Scientists plan to revive the Tasmanian Tiger

18 August 2022

Written by: Chloe Ostler

Researchers from University of Melbourne launch a multi-million dollar project to bring back the Tasmanian tiger.

Plans to revive Tasmania’s iconic thylacine could be underway after the launch of a  multi-million dollar project.

The University of Melbourne received a $5 million dollar gift from the Wilson Family Trust earlier this year to establish and open a thylacine restoration lab.

It’s part of a new plan where University of Melbourne is partnering with Colossal, a Texas biotechnology “de-extinction” company that also has plans to recreate the woolly mammoth and return it back to the Arctic.

Andrew Pask, a professor at the University of Melbourne and head of the Thylacine Genetic Restoration Research Lab, said the project will use advances in genetics, ancient DNA recovery and artificial replication to bring the animal back to life.

“We can develop the technologies to potentially bring back a species from extinction and help safeguard other marsupials on the brink of disappearing,” he told CNN.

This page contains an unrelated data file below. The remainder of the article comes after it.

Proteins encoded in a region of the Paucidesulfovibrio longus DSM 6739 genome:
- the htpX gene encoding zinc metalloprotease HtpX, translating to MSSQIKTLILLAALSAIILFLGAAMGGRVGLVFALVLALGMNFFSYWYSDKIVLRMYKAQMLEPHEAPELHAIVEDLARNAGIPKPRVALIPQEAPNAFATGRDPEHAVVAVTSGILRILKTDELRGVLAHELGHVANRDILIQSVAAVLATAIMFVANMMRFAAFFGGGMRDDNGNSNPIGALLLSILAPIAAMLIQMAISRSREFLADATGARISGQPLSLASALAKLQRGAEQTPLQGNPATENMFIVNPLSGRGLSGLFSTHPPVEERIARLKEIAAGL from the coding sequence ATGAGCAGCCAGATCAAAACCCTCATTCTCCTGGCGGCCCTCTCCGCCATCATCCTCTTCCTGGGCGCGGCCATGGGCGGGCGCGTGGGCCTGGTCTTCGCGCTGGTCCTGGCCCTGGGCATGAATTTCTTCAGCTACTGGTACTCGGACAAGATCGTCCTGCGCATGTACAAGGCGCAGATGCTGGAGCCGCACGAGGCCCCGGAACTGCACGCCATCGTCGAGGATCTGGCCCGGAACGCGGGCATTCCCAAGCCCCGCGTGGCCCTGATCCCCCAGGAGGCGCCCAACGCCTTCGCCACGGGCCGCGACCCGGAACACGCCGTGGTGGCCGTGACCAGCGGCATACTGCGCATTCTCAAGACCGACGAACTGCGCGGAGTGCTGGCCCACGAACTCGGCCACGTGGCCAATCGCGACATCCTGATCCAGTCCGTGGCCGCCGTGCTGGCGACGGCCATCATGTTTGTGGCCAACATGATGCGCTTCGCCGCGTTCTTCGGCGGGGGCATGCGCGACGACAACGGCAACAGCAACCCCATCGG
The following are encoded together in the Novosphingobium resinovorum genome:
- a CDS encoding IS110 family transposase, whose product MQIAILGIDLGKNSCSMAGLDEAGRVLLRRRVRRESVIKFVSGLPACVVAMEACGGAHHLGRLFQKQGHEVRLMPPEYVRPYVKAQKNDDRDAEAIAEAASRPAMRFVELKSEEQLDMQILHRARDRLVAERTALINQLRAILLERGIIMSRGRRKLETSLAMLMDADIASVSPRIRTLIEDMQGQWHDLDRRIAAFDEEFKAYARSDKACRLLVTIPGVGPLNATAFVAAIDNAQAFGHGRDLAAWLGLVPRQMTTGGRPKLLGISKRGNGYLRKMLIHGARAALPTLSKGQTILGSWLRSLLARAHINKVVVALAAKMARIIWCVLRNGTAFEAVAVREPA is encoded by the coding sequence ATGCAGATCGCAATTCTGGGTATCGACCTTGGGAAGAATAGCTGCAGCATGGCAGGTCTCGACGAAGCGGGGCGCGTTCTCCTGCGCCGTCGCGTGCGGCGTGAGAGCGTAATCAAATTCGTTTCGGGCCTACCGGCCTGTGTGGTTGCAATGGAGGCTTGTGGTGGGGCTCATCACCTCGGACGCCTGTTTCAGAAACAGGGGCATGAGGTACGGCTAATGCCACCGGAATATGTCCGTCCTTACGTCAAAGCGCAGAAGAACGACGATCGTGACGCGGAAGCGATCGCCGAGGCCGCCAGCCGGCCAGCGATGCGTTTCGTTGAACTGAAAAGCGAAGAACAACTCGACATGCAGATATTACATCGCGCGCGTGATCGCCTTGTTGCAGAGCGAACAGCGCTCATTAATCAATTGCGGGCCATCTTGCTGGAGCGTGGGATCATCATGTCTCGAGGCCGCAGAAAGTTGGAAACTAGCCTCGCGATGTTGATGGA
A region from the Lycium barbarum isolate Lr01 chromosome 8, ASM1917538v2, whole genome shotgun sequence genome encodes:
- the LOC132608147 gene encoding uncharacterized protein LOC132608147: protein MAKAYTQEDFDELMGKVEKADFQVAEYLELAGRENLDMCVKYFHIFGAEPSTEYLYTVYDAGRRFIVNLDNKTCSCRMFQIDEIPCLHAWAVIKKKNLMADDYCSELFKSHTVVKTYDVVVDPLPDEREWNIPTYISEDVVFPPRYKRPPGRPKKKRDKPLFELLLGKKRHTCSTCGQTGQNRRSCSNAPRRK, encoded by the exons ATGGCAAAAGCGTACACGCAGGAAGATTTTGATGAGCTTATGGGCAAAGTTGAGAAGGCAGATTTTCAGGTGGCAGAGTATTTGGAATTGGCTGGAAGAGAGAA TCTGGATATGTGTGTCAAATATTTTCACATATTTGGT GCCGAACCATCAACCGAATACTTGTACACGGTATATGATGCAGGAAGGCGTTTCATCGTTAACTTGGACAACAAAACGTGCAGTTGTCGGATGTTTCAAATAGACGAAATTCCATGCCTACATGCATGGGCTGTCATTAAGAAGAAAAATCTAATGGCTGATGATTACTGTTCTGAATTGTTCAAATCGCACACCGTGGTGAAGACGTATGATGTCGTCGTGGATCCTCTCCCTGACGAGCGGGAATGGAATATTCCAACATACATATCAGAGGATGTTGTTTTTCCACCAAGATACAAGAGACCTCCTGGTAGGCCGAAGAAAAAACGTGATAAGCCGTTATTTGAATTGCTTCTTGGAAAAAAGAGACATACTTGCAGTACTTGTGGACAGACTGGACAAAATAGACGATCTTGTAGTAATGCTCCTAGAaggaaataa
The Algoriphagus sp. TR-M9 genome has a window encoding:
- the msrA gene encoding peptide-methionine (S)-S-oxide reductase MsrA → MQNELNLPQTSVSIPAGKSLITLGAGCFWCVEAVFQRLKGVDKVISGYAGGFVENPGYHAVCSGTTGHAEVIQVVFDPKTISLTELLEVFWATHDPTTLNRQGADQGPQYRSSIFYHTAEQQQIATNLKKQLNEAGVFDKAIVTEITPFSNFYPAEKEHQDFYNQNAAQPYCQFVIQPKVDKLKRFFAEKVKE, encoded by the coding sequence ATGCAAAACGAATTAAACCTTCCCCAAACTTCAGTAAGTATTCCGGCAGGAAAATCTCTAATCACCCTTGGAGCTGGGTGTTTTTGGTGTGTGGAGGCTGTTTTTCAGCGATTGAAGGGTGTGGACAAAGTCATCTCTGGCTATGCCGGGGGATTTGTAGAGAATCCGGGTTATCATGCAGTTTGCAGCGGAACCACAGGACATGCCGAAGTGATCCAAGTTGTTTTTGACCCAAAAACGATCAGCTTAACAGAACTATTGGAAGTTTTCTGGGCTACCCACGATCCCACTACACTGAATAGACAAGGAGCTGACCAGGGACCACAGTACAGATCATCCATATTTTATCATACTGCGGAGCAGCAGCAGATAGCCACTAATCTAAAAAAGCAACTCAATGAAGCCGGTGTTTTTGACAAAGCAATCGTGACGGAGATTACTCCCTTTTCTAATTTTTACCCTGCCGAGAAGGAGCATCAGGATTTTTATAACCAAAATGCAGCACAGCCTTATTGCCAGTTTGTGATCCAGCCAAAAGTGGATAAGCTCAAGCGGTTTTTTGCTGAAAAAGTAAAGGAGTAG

The Tasmanian tiger was hunted to extinction in the 1930’s. It was the only marsupial apex predator that has lived in modern times, and it played a very integral role in the ecosystem.

Scientists on the project are hoping to bring back the animal to its native habitat in Tasmania within the next 10 years.

“The tools and methods that will be developed in the TIGRR Hub will have immediate conservation benefits for marsupials and provide a means to protect diversity and protect against the loss of species that are threatened or endangered,” Professor Pask said.

PHOTO: Thylacinus by Baker; E.J. Keller available HERE and used under a Creative Commons license. The image has not been modified.